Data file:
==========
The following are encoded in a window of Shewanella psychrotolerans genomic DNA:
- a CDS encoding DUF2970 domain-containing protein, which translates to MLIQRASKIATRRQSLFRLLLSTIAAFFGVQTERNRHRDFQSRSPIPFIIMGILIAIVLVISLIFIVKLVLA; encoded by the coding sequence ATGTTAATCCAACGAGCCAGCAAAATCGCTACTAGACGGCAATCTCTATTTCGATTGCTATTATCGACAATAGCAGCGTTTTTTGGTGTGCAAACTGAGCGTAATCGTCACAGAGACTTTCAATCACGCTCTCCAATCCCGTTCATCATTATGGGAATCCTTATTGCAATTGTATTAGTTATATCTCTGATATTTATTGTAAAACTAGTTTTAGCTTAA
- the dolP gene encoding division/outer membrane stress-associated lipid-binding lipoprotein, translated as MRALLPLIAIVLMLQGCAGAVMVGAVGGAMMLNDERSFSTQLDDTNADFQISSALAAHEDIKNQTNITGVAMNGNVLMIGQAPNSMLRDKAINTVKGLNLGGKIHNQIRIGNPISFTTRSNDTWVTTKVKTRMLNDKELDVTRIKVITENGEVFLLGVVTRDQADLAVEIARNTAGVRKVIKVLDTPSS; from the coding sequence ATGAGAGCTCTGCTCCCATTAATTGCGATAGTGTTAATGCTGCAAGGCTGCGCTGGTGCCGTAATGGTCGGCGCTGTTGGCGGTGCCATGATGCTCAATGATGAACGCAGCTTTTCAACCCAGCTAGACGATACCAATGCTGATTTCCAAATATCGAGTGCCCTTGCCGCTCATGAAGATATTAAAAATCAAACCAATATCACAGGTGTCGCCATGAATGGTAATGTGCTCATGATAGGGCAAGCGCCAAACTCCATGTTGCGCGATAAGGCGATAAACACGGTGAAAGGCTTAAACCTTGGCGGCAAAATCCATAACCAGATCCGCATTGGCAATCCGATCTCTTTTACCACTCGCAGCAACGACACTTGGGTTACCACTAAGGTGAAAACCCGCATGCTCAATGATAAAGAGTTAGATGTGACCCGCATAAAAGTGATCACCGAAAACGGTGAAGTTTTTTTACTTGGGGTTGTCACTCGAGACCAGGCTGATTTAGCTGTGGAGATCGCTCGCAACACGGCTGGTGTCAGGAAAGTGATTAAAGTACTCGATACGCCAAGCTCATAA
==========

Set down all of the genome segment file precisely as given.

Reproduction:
The following are encoded in a window of Shewanella psychrotolerans genomic DNA:
- a CDS encoding DUF2970 domain-containing protein, which translates to MLIQRASKIATRRQSLFRLLLSTIAAFFGVQTERNRHRDFQSRSPIPFIIMGILIAIVLVISLIFIVKLVLA; encoded by the coding sequence ATGTTAATCCAACGAGCCAGCAAAATCGCTACTAGACGGCAATCTCTATTTCGATTGCTATTATCGACAATAGCAGCGTTTTTTGGTGTGCAAACTGAGCGTAATCGTCACAGAGACTTTCAATCACGCTCTCCAATCCCGTTCATCATTATGGGAATCCTTATTGCAATTGTATTAGTTATATCTCTGATATTTATTGTAAAACTAGTTTTAGCTTAA
- the dolP gene encoding division/outer membrane stress-associated lipid-binding lipoprotein, translated as MRALLPLIAIVLMLQGCAGAVMVGAVGGAMMLNDERSFSTQLDDTNADFQISSALAAHEDIKNQTNITGVAMNGNVLMIGQAPNSMLRDKAINTVKGLNLGGKIHNQIRIGNPISFTTRSNDTWVTTKVKTRMLNDKELDVTRIKVITENGEVFLLGVVTRDQADLAVEIARNTAGVRKVIKVLDTPSS; from the coding sequence ATGAGAGCTCTGCTCCCATTAATTGCGATAGTGTTAATGCTGCAAGGCTGCGCTGGTGCCGTAATGGTCGGCGCTGTTGGCGGTGCCATGATGCTCAATGATGAACGCAGCTTTTCAACCCAGCTAGACGATACCAATGCTGATTTCCAAATATCGAGTGCCCTTGCCGCTCATGAAGATATTAAAAATCAAACCAATATCACAGGTGTCGCCATGAATGGTAATGTGCTCATGATAGGGCAAGCGCCAAACTCCATGTTGCGCGATAAGGCGATAAACACGGTGAAAGGCTTAAACCTTGGCGGCAAAATCCATAACCAGATCCGCATTGGCAATCCGATCTCTTTTACCACTCGCAGCAACGACACTTGGGTTACCACTAAGGTGAAAACCCGCATGCTCAATGATAAAGAGTTAGATGTGACCCGCATAAAAGTGATCACCGAAAACGGTGAAGTTTTTTTACTTGGGGTTGTCACTCGAGACCAGGCTGATTTAGCTGTGGAGATCGCTCGCAACACGGCTGGTGTCAGGAAAGTGATTAAAGTACTCGATACGCCAAGCTCATAA